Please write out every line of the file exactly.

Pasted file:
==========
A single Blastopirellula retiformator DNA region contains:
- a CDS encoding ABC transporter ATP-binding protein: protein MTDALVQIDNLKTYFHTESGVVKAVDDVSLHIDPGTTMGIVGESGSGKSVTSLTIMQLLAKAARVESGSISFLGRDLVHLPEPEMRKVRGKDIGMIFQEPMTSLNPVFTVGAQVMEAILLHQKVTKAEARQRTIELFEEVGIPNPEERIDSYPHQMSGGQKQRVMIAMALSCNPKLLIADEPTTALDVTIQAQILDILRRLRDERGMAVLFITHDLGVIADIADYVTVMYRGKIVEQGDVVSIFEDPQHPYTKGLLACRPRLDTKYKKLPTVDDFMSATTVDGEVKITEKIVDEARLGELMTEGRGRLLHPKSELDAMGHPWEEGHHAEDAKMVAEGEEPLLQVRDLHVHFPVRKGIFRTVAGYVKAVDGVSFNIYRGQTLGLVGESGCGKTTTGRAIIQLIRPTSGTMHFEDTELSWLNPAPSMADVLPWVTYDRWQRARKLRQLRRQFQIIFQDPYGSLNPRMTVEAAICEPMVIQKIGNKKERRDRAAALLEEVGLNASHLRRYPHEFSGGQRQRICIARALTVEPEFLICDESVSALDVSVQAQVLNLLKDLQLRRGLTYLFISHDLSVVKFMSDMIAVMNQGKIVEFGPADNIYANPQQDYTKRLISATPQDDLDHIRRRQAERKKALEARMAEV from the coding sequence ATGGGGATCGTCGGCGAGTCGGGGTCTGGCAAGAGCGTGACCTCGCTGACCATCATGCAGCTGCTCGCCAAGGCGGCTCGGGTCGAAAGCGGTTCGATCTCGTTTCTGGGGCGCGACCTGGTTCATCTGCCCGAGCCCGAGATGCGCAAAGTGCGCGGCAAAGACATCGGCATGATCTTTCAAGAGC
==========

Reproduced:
A single Blastopirellula retiformator DNA region contains:
- a CDS encoding ABC transporter ATP-binding protein: protein MTDALVQIDNLKTYFHTESGVVKAVDDVSLHIDPGTTMGIVGESGSGKSVTSLTIMQLLAKAARVESGSISFLGRDLVHLPEPEMRKVRGKDIGMIFQEPMTSLNPVFTVGAQVMEAILLHQKVTKAEARQRTIELFEEVGIPNPEERIDSYPHQMSGGQKQRVMIAMALSCNPKLLIADEPTTALDVTIQAQILDILRRLRDERGMAVLFITHDLGVIADIADYVTVMYRGKIVEQGDVVSIFEDPQHPYTKGLLACRPRLDTKYKKLPTVDDFMSATTVDGEVKITEKIVDEARLGELMTEGRGRLLHPKSELDAMGHPWEEGHHAEDAKMVAEGEEPLLQVRDLHVHFPVRKGIFRTVAGYVKAVDGVSFNIYRGQTLGLVGESGCGKTTTGRAIIQLIRPTSGTMHFEDTELSWLNPAPSMADVLPWVTYDRWQRARKLRQLRRQFQIIFQDPYGSLNPRMTVEAAICEPMVIQKIGNKKERRDRAAALLEEVGLNASHLRRYPHEFSGGQRQRICIARALTVEPEFLICDESVSALDVSVQAQVLNLLKDLQLRRGLTYLFISHDLSVVKFMSDMIAVMNQGKIVEFGPADNIYANPQQDYTKRLISATPQDDLDHIRRRQAERKKALEARMAEV from the coding sequence ATGGGGATCGTCGGCGAGTCGGGGTCTGGCAAGAGCGTGACCTCGCTGACCATCATGCAGCTGCTCGCCAAGGCGGCTCGGGTCGAAAGCGGTTCGATCTCGTTTCTGGGGCGCGACCTGGTTCATCTGCCCGAGCCCGAGATGCGCAAAGTGCGCGGCAAAGACATCGGCATGATCTTTCAAGAGC